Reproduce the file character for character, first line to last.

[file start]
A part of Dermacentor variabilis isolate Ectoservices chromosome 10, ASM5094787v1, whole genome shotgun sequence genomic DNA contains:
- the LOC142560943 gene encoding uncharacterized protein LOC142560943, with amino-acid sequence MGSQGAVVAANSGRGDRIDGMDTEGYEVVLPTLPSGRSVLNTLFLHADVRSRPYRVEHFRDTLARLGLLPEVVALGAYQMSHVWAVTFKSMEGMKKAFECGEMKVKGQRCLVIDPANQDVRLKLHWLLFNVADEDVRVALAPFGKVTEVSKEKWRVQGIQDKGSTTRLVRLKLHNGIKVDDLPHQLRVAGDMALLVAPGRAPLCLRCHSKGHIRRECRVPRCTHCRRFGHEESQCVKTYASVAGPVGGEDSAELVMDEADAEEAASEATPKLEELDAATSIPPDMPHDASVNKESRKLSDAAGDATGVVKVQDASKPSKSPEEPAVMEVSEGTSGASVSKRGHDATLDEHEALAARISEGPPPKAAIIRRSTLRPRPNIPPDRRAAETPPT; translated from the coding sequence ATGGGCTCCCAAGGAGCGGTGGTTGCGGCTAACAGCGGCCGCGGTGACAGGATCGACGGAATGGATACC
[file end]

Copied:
A part of Dermacentor variabilis isolate Ectoservices chromosome 10, ASM5094787v1, whole genome shotgun sequence genomic DNA contains:
- the LOC142560943 gene encoding uncharacterized protein LOC142560943, with amino-acid sequence MGSQGAVVAANSGRGDRIDGMDTEGYEVVLPTLPSGRSVLNTLFLHADVRSRPYRVEHFRDTLARLGLLPEVVALGAYQMSHVWAVTFKSMEGMKKAFECGEMKVKGQRCLVIDPANQDVRLKLHWLLFNVADEDVRVALAPFGKVTEVSKEKWRVQGIQDKGSTTRLVRLKLHNGIKVDDLPHQLRVAGDMALLVAPGRAPLCLRCHSKGHIRRECRVPRCTHCRRFGHEESQCVKTYASVAGPVGGEDSAELVMDEADAEEAASEATPKLEELDAATSIPPDMPHDASVNKESRKLSDAAGDATGVVKVQDASKPSKSPEEPAVMEVSEGTSGASVSKRGHDATLDEHEALAARISEGPPPKAAIIRRSTLRPRPNIPPDRRAAETPPT; translated from the coding sequence ATGGGCTCCCAAGGAGCGGTGGTTGCGGCTAACAGCGGCCGCGGTGACAGGATCGACGGAATGGATACC